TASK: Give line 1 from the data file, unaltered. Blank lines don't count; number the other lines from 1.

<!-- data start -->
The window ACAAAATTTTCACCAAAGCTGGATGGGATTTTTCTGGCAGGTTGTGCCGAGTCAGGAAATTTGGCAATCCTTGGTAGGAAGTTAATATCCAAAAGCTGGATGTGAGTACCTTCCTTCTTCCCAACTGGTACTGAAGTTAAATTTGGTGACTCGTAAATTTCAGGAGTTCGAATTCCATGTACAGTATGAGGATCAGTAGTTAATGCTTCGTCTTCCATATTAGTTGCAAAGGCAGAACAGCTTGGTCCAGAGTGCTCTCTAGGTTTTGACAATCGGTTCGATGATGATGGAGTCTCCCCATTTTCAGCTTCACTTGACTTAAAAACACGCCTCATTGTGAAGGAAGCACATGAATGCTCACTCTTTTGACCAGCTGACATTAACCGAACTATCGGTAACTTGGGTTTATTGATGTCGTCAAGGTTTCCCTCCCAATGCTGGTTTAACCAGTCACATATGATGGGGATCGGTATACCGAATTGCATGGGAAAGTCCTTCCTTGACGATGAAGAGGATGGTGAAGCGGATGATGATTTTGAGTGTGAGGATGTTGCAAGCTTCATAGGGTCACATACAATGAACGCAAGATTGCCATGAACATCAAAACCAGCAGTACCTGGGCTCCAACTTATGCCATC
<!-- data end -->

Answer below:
The window ACAAAATTTTCACCAAAGCTGGATGGGATTTTTCTGGCAGGTTGTGCCGAGTCAGGAAATTTGGCAATCCTTGGTAGGAAGTTAATATCCAAAAGCTGGATGTGAGTACCTTCCTTCTTCCCAACTGGTACTGAAGTTAAATTTGGTGACTCGTAAATTTCAGGAGTTCGAATTCCATGTACAGTATGAGGATCAGTAGTTAATGCTTCGTCTTCCATATTAGTTGCAAAGGCAGAACAGCTTGGTCCAGAGTGCTCTCTAGGTTTTGACAATCGGTTCGATGATGATGGAGTCTCCCCATTTTCAGCTTCACTTGACTTAAAAACACGCCTCATTGTGAAGGAAGCACATGAATGCTCACTCTTTTGACCAGCTGACATTAACCGAACTATCGGTAACTTGGGTTTATTGATGTCGTCAAGGTTTCCCTCCCAATGCTGGTTTAACCAGTCACATATGATGGGGATCGGTATACCGAATTGCATGGGAAAGTCCTTCCTTGACGATGAAGAGGATGGTGAAGCGGATGATGATTTTGAGTGTGAGGATGTTGCAAGCTTCATAGGGTCACATACAATGAACGCAAGATTGCCATGAACATCAAAACCAGCAGTACCTGGGCTCCAACTTATGCCATC